The "Growing Epidemic" Chronic Kidney Disease Patients Face After Kidney Transplant

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After a successful Kidney Transplant, many Chronic Kidney Disease (CKD) patients who previously never had a history of blood sugar problems are at a heightened risk of developing new onset diabetes, called Post Transplant Diabetes Mellitus (PTDM). The National Kidney Foundation calls PTDM a "growing epidemic" and "a national public health problem." The figures are quite astounding, "At least 15% to 20% of transplant recipients are at risk for developing diabetes," which is associated with increased mortality (death) and morbidity (secondary disease). Specific issues include higher rates of Cardiovascular Disease and infections that may cause Kidney Transplant failure. 

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The United Network for Organ Sharing lists 120,894  people waiting for an organ transplant; the large majority of whom need a KIDNEY Transplant. It is unfortunate that once they are selected for their "gift of life," as it is often called, the very immunosuppressive medications that allow the donor kidney to function also produce a toxic effect on insulin production and an increased resistance to insulin. This is the reason why approximately 15% of Kidney Transplant recipients develop diabetes within a year after transplantation. If you fall into this group, it is likely that you have a risk for developing diabetes prior to transplant. If a close relative has type II diabetes, then you are also at increased risk.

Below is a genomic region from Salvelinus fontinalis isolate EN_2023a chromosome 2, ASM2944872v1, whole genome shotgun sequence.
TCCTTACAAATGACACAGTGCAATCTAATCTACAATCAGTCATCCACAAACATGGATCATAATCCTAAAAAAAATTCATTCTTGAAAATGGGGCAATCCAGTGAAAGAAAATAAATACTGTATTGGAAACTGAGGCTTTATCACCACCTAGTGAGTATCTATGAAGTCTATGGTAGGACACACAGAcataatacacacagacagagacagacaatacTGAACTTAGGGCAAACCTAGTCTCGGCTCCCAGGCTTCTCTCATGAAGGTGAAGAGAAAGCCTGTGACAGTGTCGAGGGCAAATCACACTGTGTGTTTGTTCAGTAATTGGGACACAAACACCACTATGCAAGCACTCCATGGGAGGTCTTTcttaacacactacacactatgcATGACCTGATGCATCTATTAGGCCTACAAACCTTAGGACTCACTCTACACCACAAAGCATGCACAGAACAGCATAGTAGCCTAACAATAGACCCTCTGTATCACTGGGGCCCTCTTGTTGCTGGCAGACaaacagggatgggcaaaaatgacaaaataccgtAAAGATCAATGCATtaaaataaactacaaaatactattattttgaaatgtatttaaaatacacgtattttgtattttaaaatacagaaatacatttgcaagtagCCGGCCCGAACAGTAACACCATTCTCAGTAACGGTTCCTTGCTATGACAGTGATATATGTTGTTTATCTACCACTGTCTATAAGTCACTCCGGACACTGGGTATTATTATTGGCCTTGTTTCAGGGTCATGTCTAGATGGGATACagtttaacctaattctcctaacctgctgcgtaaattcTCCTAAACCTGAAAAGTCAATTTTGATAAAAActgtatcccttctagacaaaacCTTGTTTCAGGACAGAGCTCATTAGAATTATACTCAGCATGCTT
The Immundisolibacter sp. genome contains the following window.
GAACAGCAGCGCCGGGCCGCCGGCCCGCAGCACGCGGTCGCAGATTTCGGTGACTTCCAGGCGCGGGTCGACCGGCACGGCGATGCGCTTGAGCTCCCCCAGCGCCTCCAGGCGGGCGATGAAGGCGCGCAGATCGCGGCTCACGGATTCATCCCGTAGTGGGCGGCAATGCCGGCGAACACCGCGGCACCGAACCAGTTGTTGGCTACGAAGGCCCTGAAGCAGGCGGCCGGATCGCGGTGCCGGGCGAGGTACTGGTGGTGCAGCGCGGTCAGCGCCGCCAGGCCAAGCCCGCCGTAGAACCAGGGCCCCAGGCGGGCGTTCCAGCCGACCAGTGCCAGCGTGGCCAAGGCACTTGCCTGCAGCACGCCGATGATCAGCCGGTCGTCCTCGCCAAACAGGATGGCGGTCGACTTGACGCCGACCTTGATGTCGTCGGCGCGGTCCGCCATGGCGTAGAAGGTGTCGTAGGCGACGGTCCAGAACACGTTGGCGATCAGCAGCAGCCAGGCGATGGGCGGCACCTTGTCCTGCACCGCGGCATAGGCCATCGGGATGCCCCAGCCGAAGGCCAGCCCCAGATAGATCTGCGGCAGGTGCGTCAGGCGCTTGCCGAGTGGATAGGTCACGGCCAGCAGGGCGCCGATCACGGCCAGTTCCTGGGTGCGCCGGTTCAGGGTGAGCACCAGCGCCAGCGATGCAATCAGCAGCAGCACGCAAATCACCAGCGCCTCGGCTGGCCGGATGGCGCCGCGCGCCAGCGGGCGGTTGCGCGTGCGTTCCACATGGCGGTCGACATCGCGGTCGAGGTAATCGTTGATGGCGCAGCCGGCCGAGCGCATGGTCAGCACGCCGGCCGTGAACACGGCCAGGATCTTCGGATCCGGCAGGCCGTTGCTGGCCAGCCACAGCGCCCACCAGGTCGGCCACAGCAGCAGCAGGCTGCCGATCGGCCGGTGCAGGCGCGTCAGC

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Careful selection and management of immunosuppressants is crucial to prevent diabetes. You can work closely with your Kidney Transplant team to accomplish this goal. Protocols that minimize Kidney Transplant recipients risk of contracting diabetes are more heavily being adopted, according to the National Kidney Foundation. This is good for diabetes prevention because higher doses of corticosteroid (steroid) for prolonged periods of time increases the risk of type II diabetes. Even a small reduction in a steroid like Prednisone from 10mg. to 5mg. can significantly reduce your risk for diabetes. Calcineurin inhibitors which are commonly used by Kidney Transplant recipients increase the risk of diabetes as well.

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You can help to further reduce your risk of diabetes after a Kidney Transplant by:

  • Balancing your weight through preventing weight gain as much as possible or losing a significant amount of weight.
  • Limiting your carbohydrate intake.
  • Managing your intake of unhealthy lipids (fats);
  • Controlling blood pressure to preserve kidney function and reduce cardiovascular risk.
  • Taking a blood glucose test at least annually, a year after receiving your transplant.
  • Administering early insulin to help preserve residual islet function.

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Siraj ES, Abacan C, Chinnappa P, Wojtowicz J, Braun W. "Risk Factors and Outcomes Associated with Posttransplant Diabetes Mellitus in Kidney Transplant Recipients." Http:// National Center for Biotechnology Information, U.S. National Library of Medicine.

"New Onset Diabetes: A Guide for Kidney Transplant Recipients." Http:// The National Kidney Foundation.